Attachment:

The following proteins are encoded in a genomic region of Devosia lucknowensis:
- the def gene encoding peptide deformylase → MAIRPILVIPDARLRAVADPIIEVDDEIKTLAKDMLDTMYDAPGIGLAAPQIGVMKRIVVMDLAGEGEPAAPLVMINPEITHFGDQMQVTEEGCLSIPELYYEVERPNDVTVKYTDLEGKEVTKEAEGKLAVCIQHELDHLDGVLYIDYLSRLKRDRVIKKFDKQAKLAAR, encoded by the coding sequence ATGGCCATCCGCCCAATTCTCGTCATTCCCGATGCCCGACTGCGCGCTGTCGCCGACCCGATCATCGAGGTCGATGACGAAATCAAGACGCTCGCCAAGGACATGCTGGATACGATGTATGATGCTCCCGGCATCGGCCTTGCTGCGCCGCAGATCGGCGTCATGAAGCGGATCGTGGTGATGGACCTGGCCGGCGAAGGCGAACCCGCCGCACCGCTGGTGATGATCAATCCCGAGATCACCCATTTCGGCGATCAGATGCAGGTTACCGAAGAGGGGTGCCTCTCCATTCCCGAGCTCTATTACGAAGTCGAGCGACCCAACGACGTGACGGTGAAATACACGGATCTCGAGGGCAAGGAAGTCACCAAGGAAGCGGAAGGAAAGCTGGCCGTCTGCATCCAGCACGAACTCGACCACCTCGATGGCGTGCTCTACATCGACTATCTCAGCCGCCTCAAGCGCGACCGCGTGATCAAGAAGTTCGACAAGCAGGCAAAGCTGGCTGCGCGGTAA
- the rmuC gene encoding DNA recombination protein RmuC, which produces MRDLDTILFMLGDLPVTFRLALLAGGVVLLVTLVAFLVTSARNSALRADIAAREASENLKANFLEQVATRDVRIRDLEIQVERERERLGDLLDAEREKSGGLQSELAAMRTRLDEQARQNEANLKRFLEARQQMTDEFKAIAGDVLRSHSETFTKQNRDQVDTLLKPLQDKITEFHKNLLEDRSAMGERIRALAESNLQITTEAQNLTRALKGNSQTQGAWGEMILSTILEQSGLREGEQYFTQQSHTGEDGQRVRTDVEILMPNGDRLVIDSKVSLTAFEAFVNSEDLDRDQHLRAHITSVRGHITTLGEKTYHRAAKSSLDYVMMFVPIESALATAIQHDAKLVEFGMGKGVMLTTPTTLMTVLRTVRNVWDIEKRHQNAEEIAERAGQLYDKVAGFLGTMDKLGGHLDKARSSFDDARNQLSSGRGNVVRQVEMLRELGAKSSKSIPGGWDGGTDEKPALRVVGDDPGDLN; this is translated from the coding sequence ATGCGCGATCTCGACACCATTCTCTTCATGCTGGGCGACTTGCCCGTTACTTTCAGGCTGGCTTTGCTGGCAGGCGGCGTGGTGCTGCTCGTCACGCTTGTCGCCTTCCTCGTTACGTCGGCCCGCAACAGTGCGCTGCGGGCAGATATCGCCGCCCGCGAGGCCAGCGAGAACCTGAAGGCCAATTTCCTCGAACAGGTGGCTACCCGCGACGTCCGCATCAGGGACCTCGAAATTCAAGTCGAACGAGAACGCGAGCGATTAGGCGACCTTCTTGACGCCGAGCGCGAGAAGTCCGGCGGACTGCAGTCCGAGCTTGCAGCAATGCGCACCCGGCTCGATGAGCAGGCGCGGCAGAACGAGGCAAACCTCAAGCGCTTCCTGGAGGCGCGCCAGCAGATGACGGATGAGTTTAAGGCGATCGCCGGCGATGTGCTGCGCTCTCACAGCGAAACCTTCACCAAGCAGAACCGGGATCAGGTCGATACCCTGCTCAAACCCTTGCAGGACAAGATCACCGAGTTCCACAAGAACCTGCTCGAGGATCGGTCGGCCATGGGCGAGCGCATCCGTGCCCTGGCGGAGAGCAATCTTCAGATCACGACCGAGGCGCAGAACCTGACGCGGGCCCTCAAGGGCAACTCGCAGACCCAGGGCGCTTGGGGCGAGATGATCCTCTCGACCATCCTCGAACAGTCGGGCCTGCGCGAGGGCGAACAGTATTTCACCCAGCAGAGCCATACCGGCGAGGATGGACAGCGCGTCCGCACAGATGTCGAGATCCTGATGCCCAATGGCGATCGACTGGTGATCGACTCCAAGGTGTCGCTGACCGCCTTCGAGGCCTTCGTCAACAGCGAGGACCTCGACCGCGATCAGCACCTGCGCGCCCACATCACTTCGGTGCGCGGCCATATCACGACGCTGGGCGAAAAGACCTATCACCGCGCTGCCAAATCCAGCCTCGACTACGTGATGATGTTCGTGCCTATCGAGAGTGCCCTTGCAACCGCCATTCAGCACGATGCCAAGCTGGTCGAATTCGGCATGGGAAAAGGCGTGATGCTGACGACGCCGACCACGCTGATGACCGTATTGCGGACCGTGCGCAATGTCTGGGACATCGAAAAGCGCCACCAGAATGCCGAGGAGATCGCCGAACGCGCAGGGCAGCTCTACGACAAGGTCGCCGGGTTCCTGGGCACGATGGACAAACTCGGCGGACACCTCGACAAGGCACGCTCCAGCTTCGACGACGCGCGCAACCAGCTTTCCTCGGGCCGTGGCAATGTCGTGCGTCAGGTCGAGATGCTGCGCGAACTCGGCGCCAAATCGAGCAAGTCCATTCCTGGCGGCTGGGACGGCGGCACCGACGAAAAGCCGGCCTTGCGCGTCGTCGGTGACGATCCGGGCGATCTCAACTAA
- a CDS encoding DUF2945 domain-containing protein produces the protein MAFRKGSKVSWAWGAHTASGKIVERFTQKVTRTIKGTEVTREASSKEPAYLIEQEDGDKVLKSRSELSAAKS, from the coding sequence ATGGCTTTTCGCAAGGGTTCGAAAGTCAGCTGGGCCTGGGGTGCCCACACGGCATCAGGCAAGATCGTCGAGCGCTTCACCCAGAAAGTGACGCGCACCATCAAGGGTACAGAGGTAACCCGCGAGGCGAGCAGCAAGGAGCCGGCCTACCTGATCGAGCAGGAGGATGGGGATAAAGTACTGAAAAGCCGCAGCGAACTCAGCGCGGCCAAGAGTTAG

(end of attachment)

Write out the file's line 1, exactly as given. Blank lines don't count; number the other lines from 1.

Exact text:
The following proteins are encoded in a genomic region of Devosia lucknowensis: